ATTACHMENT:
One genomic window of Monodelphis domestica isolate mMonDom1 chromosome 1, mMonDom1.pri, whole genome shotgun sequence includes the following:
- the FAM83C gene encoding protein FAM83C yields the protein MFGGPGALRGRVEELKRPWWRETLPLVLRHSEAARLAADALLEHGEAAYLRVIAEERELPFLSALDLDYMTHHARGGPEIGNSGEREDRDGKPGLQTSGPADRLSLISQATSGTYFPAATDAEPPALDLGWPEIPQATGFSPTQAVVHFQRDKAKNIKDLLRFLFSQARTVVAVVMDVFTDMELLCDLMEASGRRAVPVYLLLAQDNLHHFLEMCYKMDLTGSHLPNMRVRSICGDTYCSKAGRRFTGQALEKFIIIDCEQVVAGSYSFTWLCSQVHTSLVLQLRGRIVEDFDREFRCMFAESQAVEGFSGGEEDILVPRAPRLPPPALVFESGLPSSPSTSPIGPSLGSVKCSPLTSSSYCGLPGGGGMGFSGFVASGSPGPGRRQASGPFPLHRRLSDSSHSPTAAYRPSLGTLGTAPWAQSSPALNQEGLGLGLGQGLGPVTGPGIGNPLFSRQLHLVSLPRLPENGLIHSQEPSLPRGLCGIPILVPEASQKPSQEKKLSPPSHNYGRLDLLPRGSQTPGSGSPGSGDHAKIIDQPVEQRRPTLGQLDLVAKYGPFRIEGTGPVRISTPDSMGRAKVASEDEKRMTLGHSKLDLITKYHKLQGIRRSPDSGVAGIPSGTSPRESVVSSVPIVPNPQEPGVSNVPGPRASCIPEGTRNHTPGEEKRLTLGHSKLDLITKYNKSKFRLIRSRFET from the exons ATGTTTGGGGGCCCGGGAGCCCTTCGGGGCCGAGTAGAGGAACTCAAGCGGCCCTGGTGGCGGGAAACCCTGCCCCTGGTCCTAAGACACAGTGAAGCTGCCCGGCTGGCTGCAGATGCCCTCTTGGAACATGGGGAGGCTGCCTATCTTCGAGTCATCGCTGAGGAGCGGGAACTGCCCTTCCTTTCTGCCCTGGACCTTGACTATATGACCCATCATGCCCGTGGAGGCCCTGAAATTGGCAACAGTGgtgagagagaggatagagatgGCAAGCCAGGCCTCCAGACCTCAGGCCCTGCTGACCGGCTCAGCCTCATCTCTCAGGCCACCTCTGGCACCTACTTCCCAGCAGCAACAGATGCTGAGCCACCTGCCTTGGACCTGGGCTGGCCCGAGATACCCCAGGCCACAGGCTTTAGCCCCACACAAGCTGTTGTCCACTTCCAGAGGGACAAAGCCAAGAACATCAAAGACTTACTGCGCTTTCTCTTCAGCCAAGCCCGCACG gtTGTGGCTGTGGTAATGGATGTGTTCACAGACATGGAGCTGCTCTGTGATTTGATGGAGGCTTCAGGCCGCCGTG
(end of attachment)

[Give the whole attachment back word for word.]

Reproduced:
One genomic window of Monodelphis domestica isolate mMonDom1 chromosome 1, mMonDom1.pri, whole genome shotgun sequence includes the following:
- the FAM83C gene encoding protein FAM83C yields the protein MFGGPGALRGRVEELKRPWWRETLPLVLRHSEAARLAADALLEHGEAAYLRVIAEERELPFLSALDLDYMTHHARGGPEIGNSGEREDRDGKPGLQTSGPADRLSLISQATSGTYFPAATDAEPPALDLGWPEIPQATGFSPTQAVVHFQRDKAKNIKDLLRFLFSQARTVVAVVMDVFTDMELLCDLMEASGRRAVPVYLLLAQDNLHHFLEMCYKMDLTGSHLPNMRVRSICGDTYCSKAGRRFTGQALEKFIIIDCEQVVAGSYSFTWLCSQVHTSLVLQLRGRIVEDFDREFRCMFAESQAVEGFSGGEEDILVPRAPRLPPPALVFESGLPSSPSTSPIGPSLGSVKCSPLTSSSYCGLPGGGGMGFSGFVASGSPGPGRRQASGPFPLHRRLSDSSHSPTAAYRPSLGTLGTAPWAQSSPALNQEGLGLGLGQGLGPVTGPGIGNPLFSRQLHLVSLPRLPENGLIHSQEPSLPRGLCGIPILVPEASQKPSQEKKLSPPSHNYGRLDLLPRGSQTPGSGSPGSGDHAKIIDQPVEQRRPTLGQLDLVAKYGPFRIEGTGPVRISTPDSMGRAKVASEDEKRMTLGHSKLDLITKYHKLQGIRRSPDSGVAGIPSGTSPRESVVSSVPIVPNPQEPGVSNVPGPRASCIPEGTRNHTPGEEKRLTLGHSKLDLITKYNKSKFRLIRSRFET from the exons ATGTTTGGGGGCCCGGGAGCCCTTCGGGGCCGAGTAGAGGAACTCAAGCGGCCCTGGTGGCGGGAAACCCTGCCCCTGGTCCTAAGACACAGTGAAGCTGCCCGGCTGGCTGCAGATGCCCTCTTGGAACATGGGGAGGCTGCCTATCTTCGAGTCATCGCTGAGGAGCGGGAACTGCCCTTCCTTTCTGCCCTGGACCTTGACTATATGACCCATCATGCCCGTGGAGGCCCTGAAATTGGCAACAGTGgtgagagagaggatagagatgGCAAGCCAGGCCTCCAGACCTCAGGCCCTGCTGACCGGCTCAGCCTCATCTCTCAGGCCACCTCTGGCACCTACTTCCCAGCAGCAACAGATGCTGAGCCACCTGCCTTGGACCTGGGCTGGCCCGAGATACCCCAGGCCACAGGCTTTAGCCCCACACAAGCTGTTGTCCACTTCCAGAGGGACAAAGCCAAGAACATCAAAGACTTACTGCGCTTTCTCTTCAGCCAAGCCCGCACG gtTGTGGCTGTGGTAATGGATGTGTTCACAGACATGGAGCTGCTCTGTGATTTGATGGAGGCTTCAGGCCGCCGTG